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The Ballad of Genesis and Lady Jaye - Movie Review - 2011

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The Ballad of Genesis and Lady Jaye - Movie Review - 2011

The Ballad of Genesis and Lady Jaye Poster Art

Adopt Films

The Art of Mixing Marriage and Music

Filmmaker Marie Losier's first feature documents the singular relationship between musician and performance artist Genesis P'Orridge (nee Neil Andrew Megson in 1950) and his wife and creative partner Lady Jaye (nee Jacqueline Breyer).

For those who are unfamiliar with their work, the pair have been high profile on the industrial and techno music scene for almost two decades. But their most notable performance was their mutual self-transformation to be as physically like each other as possible. At first, they just dressed like each other. But to satisfy their goal of becoming one -- or perhaps their goal was to become as physically identical as possible, with the idea that doing so would transform both of them into an identical third person (if that makes sense) -- they took to plastic surgery.

In the film, we see how their faces are restructured via numerous surgeries, how Genesis gets breast implants to become more like Lady Jaye. They become what they call pandrogynous -- a third gender.

For The Love Of Art

The notion is an odd one, and it isn't clear whether this is transformation is really an expression of obsessive love or the commitment to an ongoing piece of mutually satisfying performance art. Or both. Probably both.

Throughout the film, Genesis' voice over narration -- which is often matched up with images that seem somewhat out of sync, and at times even contradictory -- expresses his views about life as art or art as life, and gives us a sense of his personality. But his musings don't provide us with an understanding of the genesis of his behavior or his philosophy. And, his comments skim the surface of a troubled background that might Nor is there much information about his background that might explain all that.

The film uses snips and clips of archival footage and Losier's original material to show the evolution of their relationship from when they met in 1993 and fell in love instantly and to such an extent that they began their mutual makeovers, up until Lady Jaye's death from stomach cancer in 2007 and to today, when Genesis seems to think that he is still, in some way, she. Actually, one of the most moving moments in the film is Genesis' description of the loss of Lady Jaye, his wife, lover, partner, soul mate, and twin by design. That's a loss that's overwhelming.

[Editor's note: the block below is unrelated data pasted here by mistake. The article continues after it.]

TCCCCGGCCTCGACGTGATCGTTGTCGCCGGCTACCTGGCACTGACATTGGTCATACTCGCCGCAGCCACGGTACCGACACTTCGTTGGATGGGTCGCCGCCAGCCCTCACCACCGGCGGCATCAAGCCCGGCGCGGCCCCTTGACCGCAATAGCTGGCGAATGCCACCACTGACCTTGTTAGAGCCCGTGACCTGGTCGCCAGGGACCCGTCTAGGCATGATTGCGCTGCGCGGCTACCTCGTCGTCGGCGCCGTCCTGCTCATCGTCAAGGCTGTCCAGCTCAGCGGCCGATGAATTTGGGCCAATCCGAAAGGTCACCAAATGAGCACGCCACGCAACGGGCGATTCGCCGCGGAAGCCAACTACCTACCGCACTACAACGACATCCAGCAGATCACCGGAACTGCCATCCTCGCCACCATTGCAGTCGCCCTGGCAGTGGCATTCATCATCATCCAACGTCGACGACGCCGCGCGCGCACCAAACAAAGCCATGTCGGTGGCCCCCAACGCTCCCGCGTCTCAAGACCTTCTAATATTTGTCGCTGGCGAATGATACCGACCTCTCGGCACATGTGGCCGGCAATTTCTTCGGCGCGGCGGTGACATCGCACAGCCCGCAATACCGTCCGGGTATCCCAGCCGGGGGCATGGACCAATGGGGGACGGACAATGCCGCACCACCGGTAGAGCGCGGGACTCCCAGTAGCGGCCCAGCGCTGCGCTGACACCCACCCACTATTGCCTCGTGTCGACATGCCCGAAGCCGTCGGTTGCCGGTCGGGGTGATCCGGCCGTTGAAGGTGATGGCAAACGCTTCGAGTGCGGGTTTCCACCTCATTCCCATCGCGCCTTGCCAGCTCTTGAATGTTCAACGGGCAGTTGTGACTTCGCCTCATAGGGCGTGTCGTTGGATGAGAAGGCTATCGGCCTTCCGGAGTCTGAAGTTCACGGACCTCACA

The Daily Life of A Pandrogynous Pair

Much of the footage shows Genesis and Lady Jaye going about their daily doings at home and in public, where they - snipped and clipped as they are -- seem to be a remarkably regular couple who engage in ordinary pleasures and chores, albeit with a quirky bent for costuming themselves in fetishist gear and matching makeup.

Sometimes they do seem to be vamping for Losier's camera, which sometimes seems to take an unduly adulatory point of view. The shots indicate great access and a high degree of intimacy, yet much of what we see seems like self-conscious performance. It would be good to see more of what goes on in that nest when either or both of the pandrogynous lovebirds -- or their circle of collaborators, friends and fans -- aren't cooing for the camera.

Selective Focus

In fact, the title of the film is a very good indication of its focus. There is little information about Genesis' volatile and controversial personal life -- about his first wife, kids and allegations of child abuse, for example -- pre-Lady Jaye. And, don't expect a chronology of Genesis' career, or an analysis of his trend-setting role in the evolution of funk, industrial and techno, or revealing backstories about his legendary bands Throbbing Gristle and Psychic TV. So, if you're interested in taking the musicological pulse of Genesis and Lady Jaye, you might be disappointed.

But The Ballad of Genesis and Lady Jaye is a compelling character study and a fascinating reflection of contemporary culture.

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Film Details:

  • Title: The Ballad of Genesis and Lady Jaye
  • Director: Marie Losier
  • US Theatrical Release: March 9, 2012
  • Premiere: February 15, 2011 (Berlin Film Festival)
  • Running Time: 65 mins.
  • Parental Guidance: Advisory for Parental Guidance for content, language.
  • Location: New York and England
  • Language: English
  • Production Country: USA
  • Distribution Company: Adopt Films (USA)
  • Official Website
  • Trailer

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